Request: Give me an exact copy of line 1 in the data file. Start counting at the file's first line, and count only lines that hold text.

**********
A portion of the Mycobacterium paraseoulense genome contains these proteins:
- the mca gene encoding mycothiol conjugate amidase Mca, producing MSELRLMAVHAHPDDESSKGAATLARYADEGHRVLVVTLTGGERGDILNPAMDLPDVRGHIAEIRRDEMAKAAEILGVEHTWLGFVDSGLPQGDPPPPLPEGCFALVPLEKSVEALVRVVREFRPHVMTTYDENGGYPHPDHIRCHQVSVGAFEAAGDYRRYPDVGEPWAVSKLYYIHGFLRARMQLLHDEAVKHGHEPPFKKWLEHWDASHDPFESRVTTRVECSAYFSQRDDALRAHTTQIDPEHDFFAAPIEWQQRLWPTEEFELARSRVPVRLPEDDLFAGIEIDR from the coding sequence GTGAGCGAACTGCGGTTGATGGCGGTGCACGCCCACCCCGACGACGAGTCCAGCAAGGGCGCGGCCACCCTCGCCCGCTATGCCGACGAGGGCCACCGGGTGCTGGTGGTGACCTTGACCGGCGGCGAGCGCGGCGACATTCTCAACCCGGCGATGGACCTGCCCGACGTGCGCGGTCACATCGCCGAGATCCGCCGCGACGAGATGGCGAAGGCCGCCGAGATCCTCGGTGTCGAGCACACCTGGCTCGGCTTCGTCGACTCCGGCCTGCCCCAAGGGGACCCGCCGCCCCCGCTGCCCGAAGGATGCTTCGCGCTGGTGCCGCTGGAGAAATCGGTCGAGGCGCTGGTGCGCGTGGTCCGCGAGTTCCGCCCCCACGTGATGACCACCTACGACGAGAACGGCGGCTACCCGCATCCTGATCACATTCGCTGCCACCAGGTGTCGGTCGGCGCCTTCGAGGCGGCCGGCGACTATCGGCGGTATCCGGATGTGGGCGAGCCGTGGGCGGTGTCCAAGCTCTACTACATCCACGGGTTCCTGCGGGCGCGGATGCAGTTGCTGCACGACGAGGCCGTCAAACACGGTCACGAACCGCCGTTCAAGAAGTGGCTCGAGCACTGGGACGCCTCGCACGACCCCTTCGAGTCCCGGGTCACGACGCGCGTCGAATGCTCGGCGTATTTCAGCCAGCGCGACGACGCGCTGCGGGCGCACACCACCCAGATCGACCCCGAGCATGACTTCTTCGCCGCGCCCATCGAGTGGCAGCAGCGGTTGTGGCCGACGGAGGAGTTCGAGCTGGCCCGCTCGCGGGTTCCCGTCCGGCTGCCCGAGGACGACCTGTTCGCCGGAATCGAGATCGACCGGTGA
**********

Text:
A portion of the Mycobacterium paraseoulense genome contains these proteins: